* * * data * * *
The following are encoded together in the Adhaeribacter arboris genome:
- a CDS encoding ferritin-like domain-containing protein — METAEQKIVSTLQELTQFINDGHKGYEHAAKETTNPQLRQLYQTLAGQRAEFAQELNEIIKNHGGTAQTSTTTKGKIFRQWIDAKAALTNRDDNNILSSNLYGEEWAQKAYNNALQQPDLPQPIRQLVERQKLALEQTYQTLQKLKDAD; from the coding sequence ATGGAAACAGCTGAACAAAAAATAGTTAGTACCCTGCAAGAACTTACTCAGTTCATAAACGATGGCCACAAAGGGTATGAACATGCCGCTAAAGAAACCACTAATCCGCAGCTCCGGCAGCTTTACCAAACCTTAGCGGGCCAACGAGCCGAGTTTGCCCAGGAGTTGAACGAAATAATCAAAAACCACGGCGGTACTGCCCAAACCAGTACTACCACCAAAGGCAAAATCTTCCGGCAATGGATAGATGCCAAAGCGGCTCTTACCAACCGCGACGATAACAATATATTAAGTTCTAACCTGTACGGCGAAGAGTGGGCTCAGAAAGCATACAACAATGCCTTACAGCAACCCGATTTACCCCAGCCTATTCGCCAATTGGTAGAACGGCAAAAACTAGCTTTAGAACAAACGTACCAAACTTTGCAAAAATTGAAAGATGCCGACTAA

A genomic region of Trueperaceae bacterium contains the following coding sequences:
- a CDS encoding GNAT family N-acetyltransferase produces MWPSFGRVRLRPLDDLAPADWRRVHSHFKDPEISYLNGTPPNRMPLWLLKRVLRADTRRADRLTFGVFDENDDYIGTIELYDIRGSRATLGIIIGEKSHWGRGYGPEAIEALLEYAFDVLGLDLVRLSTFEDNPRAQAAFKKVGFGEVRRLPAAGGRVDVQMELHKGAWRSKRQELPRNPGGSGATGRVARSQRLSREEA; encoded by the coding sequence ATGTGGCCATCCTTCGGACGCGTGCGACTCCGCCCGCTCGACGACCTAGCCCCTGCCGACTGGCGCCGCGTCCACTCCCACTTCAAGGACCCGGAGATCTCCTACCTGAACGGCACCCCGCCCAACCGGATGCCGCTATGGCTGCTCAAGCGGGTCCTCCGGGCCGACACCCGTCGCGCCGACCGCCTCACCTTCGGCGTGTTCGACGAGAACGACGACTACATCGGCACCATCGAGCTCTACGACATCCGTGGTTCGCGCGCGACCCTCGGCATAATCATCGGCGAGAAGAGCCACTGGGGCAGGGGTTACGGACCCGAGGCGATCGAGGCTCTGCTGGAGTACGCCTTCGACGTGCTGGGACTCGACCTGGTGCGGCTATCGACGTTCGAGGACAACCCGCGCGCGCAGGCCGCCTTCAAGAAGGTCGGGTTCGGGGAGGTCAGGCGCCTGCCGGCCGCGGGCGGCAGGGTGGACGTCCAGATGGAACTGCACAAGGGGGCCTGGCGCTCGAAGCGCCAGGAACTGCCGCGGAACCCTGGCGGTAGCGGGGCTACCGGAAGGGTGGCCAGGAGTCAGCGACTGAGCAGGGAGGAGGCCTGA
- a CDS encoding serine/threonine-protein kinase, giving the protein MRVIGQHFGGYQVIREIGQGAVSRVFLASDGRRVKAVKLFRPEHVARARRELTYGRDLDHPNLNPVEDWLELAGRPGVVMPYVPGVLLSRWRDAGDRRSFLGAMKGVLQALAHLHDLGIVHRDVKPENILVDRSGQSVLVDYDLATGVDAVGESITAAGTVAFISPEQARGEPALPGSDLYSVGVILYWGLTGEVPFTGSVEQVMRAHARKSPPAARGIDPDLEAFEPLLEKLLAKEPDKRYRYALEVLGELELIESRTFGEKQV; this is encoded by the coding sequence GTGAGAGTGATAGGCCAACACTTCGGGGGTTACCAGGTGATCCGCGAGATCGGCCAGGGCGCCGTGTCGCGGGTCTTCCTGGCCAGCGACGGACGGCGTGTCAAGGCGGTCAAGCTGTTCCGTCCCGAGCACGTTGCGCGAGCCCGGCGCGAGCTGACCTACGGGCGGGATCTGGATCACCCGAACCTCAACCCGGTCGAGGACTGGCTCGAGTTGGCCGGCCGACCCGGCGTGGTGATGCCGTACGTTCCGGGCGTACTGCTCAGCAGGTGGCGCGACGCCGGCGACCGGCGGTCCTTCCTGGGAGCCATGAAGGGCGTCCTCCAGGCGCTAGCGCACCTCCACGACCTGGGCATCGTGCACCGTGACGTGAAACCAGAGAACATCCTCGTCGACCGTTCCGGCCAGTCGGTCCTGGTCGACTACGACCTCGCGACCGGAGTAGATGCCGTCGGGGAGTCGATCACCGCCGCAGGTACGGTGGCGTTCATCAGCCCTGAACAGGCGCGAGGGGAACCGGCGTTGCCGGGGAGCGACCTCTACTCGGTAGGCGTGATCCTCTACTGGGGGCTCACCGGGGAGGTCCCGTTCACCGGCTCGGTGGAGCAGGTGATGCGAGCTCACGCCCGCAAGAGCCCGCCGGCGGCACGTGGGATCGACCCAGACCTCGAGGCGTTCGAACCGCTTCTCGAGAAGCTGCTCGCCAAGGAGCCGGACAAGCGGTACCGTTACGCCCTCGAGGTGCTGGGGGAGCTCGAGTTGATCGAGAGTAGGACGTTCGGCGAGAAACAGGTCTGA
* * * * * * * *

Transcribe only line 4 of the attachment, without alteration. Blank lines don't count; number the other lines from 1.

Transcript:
- a CDS encoding GNAT family N-acetyltransferase produces MWPSFGRVRLRPLDDLAPADWRRVHSHFKDPEISYLNGTPPNRMPLWLLKRVLRADTRRADRLTFGVFDENDDYIGTIELYDIRGSRATLGIIIGEKSHWGRGYGPEAIEALLEYAFDVLGLDLVRLSTFEDNPRAQAAFKKVGFGEVRRLPAAGGRVDVQMELHKGAWRSKRQELPRNPGGSGATGRVARSQRLSREEA; encoded by the coding sequence ATGTGGCCATCCTTCGGACGCGTGCGACTCCGCCCGCTCGACGACCTAGCCCCTGCCGACTGGCGCCGCGTCCACTCCCACTTCAAGGACCCGGAGATCTCCTACCTGAACGGCACCCCGCCCAACCGGATGCCGCTATGGCTGCTCAAGCGGGTCCTCCGGGCCGACACCCGTCGCGCCGACCGCCTCACCTTCGGCGTGTTCGACGAGAACGACGACTACATCGGCACCATCGAGCTCTACGACATCCGTGGTTCGCGCGCGACCCTCGGCATAATCATCGGCGAGAAGAGCCACTGGGGCAGGGGTTACGGACCCGAGGCGATCGAGGCTCTGCTGGAGTACGCCTTCGACGTGCTGGGACTCGACCTGGTGCGGCTATCGACGTTCGAGGACAACCCGCGCGCGCAGGCCGCCTTCAAGAAGGTCGGGTTCGGGGAGGTCAGGCGCCTGCCGGCCGCGGGCGGCAGGGTGGACGTCCAGATGGAACTGCACAAGGGGGCCTGGCGCTCGAAGCGCCAGGAACTGCCGCGGAACCCTGGCGGTAGCGGGGCTACCGGAAGGGTGGCCAGGAGTCAGCGACTGAGCAGGGAGGAGGCCTGA